No easy exit for Assad

2 Nov

What is Assad to do? The question is not posed out of any sympathy for his plight. He has heaped his woes upon himself, and there are tens of thousands of his fellow countrymen and women more deserving of sympathy.

The question is asked instead to try to scope out possible ways of ending Syria’s civil war, or more precisely Assad’s rule. The options open to other rulers simply are not open to Assad. The system he has created (and again this is his fault) does not allow for Presidents to stand down. His rule rests on a tight clique of kin and co-religionists. By standing down, he would imperil this clique, existentially, materially and symbolically. The nature of Assad’s despotic dynasty, just like many neo-patrimonial regimes in Africa, means that holding power is everything. Conversely, opposition (if tolerated) is nothing; opposition means exclusion from resources, legitimacy and even security. The Syrian political system does not allow space for former-Presidents to end their days writing memoirs, convening think-tanks, and serving on the board of major corporations. The John Major option of writing about cricket is simply inconceivable.

This zero-sum or all or nothing nature of political power explains why Assad is fighting. Quite literally he is fighting for his political life, and very possibly his life. The alternatives are unappealing, especially if you are used to total power. Gaddafi was killed by the mob in inglorious circumstances. Mubarak has been humiliated. Saddam’s trial and execution strayed into farce. Asylum in Saudi Arabia (availed of by Idi Amin, and currently home to former Tunisian President Ben Ali) is unlikely to be available in this case given Riyadh’s antipathy towards Assad. The International Criminal Court looks like an exhausting route. An amicable outcome following talks with the Syrian opposition seems unlikely given that they have made Assad’s departure the first precondition of any talks.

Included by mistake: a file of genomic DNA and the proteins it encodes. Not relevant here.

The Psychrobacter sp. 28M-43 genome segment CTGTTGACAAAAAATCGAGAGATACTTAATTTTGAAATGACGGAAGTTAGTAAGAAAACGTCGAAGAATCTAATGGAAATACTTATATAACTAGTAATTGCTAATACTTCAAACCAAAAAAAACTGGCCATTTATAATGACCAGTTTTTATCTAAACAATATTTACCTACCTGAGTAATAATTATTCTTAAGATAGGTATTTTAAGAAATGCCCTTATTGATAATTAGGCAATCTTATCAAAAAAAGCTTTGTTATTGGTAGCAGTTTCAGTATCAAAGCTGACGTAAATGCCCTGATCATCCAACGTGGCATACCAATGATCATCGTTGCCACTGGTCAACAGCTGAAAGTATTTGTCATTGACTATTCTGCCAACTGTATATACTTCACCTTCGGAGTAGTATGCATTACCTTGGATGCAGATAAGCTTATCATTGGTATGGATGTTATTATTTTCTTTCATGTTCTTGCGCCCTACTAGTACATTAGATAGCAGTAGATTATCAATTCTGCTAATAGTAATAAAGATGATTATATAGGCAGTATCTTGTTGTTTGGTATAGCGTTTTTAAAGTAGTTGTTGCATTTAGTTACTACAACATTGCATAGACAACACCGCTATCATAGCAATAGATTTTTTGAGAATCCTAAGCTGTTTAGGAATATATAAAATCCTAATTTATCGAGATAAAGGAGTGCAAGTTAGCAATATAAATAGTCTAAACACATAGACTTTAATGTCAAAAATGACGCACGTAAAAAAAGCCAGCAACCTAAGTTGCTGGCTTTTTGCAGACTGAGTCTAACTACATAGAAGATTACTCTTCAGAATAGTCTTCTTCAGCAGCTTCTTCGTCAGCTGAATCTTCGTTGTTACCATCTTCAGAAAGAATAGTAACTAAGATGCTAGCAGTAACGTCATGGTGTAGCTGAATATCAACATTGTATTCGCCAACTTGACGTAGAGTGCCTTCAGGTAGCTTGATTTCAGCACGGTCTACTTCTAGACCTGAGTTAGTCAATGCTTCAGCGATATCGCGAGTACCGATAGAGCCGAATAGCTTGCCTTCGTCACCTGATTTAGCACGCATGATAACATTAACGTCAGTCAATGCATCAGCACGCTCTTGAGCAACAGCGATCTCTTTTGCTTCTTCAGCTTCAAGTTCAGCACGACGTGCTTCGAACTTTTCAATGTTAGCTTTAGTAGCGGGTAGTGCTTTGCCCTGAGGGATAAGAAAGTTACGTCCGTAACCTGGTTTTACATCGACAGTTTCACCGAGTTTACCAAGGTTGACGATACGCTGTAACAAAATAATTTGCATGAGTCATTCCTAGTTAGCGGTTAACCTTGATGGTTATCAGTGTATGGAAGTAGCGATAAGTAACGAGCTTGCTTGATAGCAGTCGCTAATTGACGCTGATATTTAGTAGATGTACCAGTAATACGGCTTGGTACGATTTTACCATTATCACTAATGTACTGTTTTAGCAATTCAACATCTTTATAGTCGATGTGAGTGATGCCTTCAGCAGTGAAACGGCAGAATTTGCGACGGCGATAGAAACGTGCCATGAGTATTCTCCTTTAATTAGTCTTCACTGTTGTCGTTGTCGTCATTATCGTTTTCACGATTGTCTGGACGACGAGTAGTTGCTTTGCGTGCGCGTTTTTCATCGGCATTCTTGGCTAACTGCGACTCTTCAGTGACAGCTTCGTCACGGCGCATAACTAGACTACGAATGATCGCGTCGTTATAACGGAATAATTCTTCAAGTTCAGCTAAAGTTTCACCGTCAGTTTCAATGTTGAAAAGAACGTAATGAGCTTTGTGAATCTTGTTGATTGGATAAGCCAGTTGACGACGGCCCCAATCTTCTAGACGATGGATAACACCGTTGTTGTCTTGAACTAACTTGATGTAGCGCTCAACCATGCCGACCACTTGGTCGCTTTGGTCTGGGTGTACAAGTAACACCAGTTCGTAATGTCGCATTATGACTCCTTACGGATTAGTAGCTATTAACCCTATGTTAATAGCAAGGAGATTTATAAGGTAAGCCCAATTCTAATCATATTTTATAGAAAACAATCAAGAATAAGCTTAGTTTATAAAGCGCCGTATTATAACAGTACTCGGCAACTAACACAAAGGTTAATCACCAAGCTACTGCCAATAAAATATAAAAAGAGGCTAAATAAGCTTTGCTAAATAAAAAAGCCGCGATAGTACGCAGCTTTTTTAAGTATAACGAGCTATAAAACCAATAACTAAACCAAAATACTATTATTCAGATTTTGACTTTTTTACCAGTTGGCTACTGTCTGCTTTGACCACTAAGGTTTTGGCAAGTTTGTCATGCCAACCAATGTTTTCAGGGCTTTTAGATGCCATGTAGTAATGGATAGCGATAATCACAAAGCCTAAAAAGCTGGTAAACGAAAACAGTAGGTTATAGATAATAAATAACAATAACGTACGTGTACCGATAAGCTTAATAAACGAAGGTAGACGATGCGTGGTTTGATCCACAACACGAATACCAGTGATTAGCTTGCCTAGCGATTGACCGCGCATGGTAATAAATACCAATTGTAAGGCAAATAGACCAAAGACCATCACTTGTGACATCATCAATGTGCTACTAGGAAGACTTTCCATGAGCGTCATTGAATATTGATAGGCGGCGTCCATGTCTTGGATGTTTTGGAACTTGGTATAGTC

There was a proposal some years ago from a US university to establish a prestigious fellowship scheme for retired African Presidents. It was simply a way to incentivise retirement. But it’s hard to imagine Assad as the visiting professor of …. Butchery.

So that leaves clinging to power as his regime becomes weakened by international sanctions and an increasingly sophisticated insurgency. Beyond a fight to the finish, there really seem to be only two realistic options. The first is assassination (and the Syrian opposition have been quite successful in getting bombs into the heart of the Damascus regime) and asylum in one of the few ‘friendly’ states out there (presumably Russia or Iran). The former is out of Assad’s hands, and the latter would be humiliating and not in the script. So, Syria is condemned to a long-running descent into more conflict.

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